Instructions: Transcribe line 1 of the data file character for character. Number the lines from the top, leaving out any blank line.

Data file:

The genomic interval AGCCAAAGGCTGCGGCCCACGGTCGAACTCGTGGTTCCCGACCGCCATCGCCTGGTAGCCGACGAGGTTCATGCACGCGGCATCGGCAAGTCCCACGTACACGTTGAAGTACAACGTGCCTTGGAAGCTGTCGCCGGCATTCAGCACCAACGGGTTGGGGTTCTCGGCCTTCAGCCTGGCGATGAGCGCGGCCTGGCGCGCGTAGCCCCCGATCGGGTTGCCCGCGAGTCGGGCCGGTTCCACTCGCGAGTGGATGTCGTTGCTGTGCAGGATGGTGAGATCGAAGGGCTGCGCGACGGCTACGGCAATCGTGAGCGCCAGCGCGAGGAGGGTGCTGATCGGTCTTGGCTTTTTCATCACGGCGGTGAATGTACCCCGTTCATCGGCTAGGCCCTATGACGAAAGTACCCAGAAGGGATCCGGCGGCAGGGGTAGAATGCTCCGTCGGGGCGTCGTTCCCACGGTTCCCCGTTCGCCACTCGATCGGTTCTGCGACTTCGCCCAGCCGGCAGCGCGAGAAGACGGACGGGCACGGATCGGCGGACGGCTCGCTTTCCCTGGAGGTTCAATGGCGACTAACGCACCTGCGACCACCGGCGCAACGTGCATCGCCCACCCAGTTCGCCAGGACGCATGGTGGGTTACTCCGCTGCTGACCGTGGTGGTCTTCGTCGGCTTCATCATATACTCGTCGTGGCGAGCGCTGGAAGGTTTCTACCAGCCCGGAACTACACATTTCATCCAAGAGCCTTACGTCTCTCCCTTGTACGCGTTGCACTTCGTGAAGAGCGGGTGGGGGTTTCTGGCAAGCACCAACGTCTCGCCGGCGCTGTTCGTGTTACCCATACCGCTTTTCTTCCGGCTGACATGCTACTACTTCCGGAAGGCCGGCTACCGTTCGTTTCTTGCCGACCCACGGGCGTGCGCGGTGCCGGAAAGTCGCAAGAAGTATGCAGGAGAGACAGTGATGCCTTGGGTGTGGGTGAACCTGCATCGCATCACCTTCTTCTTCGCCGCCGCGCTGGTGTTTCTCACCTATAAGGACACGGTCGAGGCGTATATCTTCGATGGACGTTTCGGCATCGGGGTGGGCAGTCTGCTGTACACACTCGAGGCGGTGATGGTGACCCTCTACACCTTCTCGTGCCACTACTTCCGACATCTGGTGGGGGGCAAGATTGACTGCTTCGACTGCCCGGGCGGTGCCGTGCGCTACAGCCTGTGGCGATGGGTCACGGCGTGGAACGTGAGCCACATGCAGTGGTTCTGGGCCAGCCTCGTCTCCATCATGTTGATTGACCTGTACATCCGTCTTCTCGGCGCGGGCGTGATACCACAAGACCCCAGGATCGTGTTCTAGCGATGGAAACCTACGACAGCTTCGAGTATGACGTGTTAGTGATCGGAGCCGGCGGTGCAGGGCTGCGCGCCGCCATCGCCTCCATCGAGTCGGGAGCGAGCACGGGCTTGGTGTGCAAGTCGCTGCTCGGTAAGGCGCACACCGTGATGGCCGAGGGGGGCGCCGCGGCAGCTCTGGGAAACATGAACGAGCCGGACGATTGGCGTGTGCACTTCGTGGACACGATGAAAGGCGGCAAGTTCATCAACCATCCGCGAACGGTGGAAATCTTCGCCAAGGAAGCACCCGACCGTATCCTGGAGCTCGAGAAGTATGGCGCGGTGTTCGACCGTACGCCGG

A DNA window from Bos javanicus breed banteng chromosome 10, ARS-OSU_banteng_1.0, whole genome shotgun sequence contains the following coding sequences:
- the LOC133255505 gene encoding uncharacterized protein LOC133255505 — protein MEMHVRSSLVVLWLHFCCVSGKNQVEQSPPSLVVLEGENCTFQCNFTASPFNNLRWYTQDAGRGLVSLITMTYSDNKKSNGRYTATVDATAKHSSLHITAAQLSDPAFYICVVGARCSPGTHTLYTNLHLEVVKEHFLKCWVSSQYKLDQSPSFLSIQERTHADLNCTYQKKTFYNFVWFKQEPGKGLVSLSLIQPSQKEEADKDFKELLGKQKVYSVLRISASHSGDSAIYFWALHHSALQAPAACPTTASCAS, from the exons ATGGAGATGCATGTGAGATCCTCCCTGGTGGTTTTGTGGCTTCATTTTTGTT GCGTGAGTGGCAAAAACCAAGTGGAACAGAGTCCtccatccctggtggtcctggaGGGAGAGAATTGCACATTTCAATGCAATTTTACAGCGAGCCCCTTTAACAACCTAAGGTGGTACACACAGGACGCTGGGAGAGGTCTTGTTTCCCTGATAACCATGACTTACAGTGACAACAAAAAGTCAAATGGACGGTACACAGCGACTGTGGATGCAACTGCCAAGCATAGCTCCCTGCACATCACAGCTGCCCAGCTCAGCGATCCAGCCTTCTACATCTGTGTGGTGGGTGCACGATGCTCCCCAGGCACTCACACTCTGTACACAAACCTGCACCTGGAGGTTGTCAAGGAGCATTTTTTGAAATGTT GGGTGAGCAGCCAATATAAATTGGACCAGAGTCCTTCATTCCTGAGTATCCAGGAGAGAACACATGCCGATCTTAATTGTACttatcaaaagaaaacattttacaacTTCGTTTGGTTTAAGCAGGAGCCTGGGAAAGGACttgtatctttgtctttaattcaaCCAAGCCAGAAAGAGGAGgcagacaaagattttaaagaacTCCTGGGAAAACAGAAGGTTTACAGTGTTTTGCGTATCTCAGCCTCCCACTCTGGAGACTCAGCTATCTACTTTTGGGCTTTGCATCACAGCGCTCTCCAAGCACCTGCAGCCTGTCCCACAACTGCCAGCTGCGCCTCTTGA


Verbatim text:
The genomic interval AGCCAAAGGCTGCGGCCCACGGTCGAACTCGTGGTTCCCGACCGCCATCGCCTGGTAGCCGACGAGGTTCATGCACGCGGCATCGGCAAGTCCCACGTACACGTTGAAGTACAACGTGCCTTGGAAGCTGTCGCCGGCATTCAGCACCAACGGGTTGGGGTTCTCGGCCTTCAGCCTGGCGATGAGCGCGGCCTGGCGCGCGTAGCCCCCGATCGGGTTGCCCGCGAGTCGGGCCGGTTCCACTCGCGAGTGGATGTCGTTGCTGTGCAGGATGGTGAGATCGAAGGGCTGCGCGACGGCTACGGCAATCGTGAGCGCCAGCGCGAGGAGGGTGCTGATCGGTCTTGGCTTTTTCATCACGGCGGTGAATGTACCCCGTTCATCGGCTAGGCCCTATGACGAAAGTACCCAGAAGGGATCCGGCGGCAGGGGTAGAATGCTCCGTCGGGGCGTCGTTCCCACGGTTCCCCGTTCGCCACTCGATCGGTTCTGCGACTTCGCCCAGCCGGCAGCGCGAGAAGACGGACGGGCACGGATCGGCGGACGGCTCGCTTTCCCTGGAGGTTCAATGGCGACTAACGCACCTGCGACCACCGGCGCAACGTGCATCGCCCACCCAGTTCGCCAGGACGCATGGTGGGTTACTCCGCTGCTGACCGTGGTGGTCTTCGTCGGCTTCATCATATACTCGTCGTGGCGAGCGCTGGAAGGTTTCTACCAGCCCGGAACTACACATTTCATCCAAGAGCCTTACGTCTCTCCCTTGTACGCGTTGCACTTCGTGAAGAGCGGGTGGGGGTTTCTGGCAAGCACCAACGTCTCGCCGGCGCTGTTCGTGTTACCCATACCGCTTTTCTTCCGGCTGACATGCTACTACTTCCGGAAGGCCGGCTACCGTTCGTTTCTTGCCGACCCACGGGCGTGCGCGGTGCCGGAAAGTCGCAAGAAGTATGCAGGAGAGACAGTGATGCCTTGGGTGTGGGTGAACCTGCATCGCATCACCTTCTTCTTCGCCGCCGCGCTGGTGTTTCTCACCTATAAGGACACGGTCGAGGCGTATATCTTCGATGGACGTTTCGGCATCGGGGTGGGCAGTCTGCTGTACACACTCGAGGCGGTGATGGTGACCCTCTACACCTTCTCGTGCCACTACTTCCGACATCTGGTGGGGGGCAAGATTGACTGCTTCGACTGCCCGGGCGGTGCCGTGCGCTACAGCCTGTGGCGATGGGTCACGGCGTGGAACGTGAGCCACATGCAGTGGTTCTGGGCCAGCCTCGTCTCCATCATGTTGATTGACCTGTACATCCGTCTTCTCGGCGCGGGCGTGATACCACAAGACCCCAGGATCGTGTTCTAGCGATGGAAACCTACGACAGCTTCGAGTATGACGTGTTAGTGATCGGAGCCGGCGGTGCAGGGCTGCGCGCCGCCATCGCCTCCATCGAGTCGGGAGCGAGCACGGGCTTGGTGTGCAAGTCGCTGCTCGGTAAGGCGCACACCGTGATGGCCGAGGGGGGCGCCGCGGCAGCTCTGGGAAACATGAACGAGCCGGACGATTGGCGTGTGCACTTCGTGGACACGATGAAAGGCGGCAAGTTCATCAACCATCCGCGAACGGTGGAAATCTTCGCCAAGGAAGCACCCGACCGTATCCTGGAGCTCGAGAAGTATGGCGCGGTGTTCGACCGTACGCCGG